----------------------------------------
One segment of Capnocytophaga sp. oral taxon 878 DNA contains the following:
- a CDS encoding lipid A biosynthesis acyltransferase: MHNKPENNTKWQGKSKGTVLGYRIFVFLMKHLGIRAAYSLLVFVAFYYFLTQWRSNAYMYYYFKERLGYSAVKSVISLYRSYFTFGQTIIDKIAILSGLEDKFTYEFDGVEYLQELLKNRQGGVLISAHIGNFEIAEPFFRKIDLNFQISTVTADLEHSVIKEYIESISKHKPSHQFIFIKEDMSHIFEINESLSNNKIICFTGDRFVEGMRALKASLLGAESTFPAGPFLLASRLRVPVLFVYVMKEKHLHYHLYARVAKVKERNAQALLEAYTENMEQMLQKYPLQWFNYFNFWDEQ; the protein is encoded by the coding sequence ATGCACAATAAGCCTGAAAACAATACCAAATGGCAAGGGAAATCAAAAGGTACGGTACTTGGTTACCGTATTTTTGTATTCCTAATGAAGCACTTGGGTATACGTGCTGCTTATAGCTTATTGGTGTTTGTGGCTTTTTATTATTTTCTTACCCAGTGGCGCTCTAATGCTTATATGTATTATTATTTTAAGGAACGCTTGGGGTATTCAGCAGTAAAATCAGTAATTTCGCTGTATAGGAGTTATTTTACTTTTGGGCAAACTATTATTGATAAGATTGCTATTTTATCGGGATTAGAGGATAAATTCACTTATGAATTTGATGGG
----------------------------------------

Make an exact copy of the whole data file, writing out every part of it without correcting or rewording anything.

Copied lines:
One segment of Capnocytophaga sp. oral taxon 878 DNA contains the following:
- a CDS encoding lipid A biosynthesis acyltransferase: MHNKPENNTKWQGKSKGTVLGYRIFVFLMKHLGIRAAYSLLVFVAFYYFLTQWRSNAYMYYYFKERLGYSAVKSVISLYRSYFTFGQTIIDKIAILSGLEDKFTYEFDGVEYLQELLKNRQGGVLISAHIGNFEIAEPFFRKIDLNFQISTVTADLEHSVIKEYIESISKHKPSHQFIFIKEDMSHIFEINESLSNNKIICFTGDRFVEGMRALKASLLGAESTFPAGPFLLASRLRVPVLFVYVMKEKHLHYHLYARVAKVKERNAQALLEAYTENMEQMLQKYPLQWFNYFNFWDEQ; the protein is encoded by the coding sequence ATGCACAATAAGCCTGAAAACAATACCAAATGGCAAGGGAAATCAAAAGGTACGGTACTTGGTTACCGTATTTTTGTATTCCTAATGAAGCACTTGGGTATACGTGCTGCTTATAGCTTATTGGTGTTTGTGGCTTTTTATTATTTTCTTACCCAGTGGCGCTCTAATGCTTATATGTATTATTATTTTAAGGAACGCTTGGGGTATTCAGCAGTAAAATCAGTAATTTCGCTGTATAGGAGTTATTTTACTTTTGGGCAAACTATTATTGATAAGATTGCTATTTTATCGGGATTAGAGGATAAATTCACTTATGAATTTGATGGG